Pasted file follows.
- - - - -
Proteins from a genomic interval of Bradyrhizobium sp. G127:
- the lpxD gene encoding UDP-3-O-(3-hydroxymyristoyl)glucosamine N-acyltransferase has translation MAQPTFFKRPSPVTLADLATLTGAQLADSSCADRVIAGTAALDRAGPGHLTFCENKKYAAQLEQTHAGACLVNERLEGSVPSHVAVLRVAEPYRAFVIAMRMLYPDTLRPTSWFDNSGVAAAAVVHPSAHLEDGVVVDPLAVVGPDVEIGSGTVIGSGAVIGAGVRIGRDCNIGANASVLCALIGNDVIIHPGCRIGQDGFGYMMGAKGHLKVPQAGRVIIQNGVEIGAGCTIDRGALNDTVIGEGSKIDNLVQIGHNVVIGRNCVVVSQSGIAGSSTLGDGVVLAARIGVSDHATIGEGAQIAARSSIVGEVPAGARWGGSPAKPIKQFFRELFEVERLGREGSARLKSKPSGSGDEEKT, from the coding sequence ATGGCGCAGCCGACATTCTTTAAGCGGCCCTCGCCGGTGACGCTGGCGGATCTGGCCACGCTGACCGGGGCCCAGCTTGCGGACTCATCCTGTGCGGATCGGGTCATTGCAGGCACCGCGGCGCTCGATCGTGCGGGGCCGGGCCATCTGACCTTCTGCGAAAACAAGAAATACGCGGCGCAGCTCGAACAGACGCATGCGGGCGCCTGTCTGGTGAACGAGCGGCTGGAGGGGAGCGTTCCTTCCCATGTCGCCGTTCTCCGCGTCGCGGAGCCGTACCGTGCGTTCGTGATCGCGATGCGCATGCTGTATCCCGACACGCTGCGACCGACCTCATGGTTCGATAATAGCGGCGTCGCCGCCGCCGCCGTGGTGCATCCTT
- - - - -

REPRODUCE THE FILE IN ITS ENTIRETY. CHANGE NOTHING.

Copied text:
Proteins from a genomic interval of Bradyrhizobium sp. G127:
- the lpxD gene encoding UDP-3-O-(3-hydroxymyristoyl)glucosamine N-acyltransferase has translation MAQPTFFKRPSPVTLADLATLTGAQLADSSCADRVIAGTAALDRAGPGHLTFCENKKYAAQLEQTHAGACLVNERLEGSVPSHVAVLRVAEPYRAFVIAMRMLYPDTLRPTSWFDNSGVAAAAVVHPSAHLEDGVVVDPLAVVGPDVEIGSGTVIGSGAVIGAGVRIGRDCNIGANASVLCALIGNDVIIHPGCRIGQDGFGYMMGAKGHLKVPQAGRVIIQNGVEIGAGCTIDRGALNDTVIGEGSKIDNLVQIGHNVVIGRNCVVVSQSGIAGSSTLGDGVVLAARIGVSDHATIGEGAQIAARSSIVGEVPAGARWGGSPAKPIKQFFRELFEVERLGREGSARLKSKPSGSGDEEKT, from the coding sequence ATGGCGCAGCCGACATTCTTTAAGCGGCCCTCGCCGGTGACGCTGGCGGATCTGGCCACGCTGACCGGGGCCCAGCTTGCGGACTCATCCTGTGCGGATCGGGTCATTGCAGGCACCGCGGCGCTCGATCGTGCGGGGCCGGGCCATCTGACCTTCTGCGAAAACAAGAAATACGCGGCGCAGCTCGAACAGACGCATGCGGGCGCCTGTCTGGTGAACGAGCGGCTGGAGGGGAGCGTTCCTTCCCATGTCGCCGTTCTCCGCGTCGCGGAGCCGTACCGTGCGTTCGTGATCGCGATGCGCATGCTGTATCCCGACACGCTGCGACCGACCTCATGGTTCGATAATAGCGGCGTCGCCGCCGCCGCCGTGGTGCATCCTT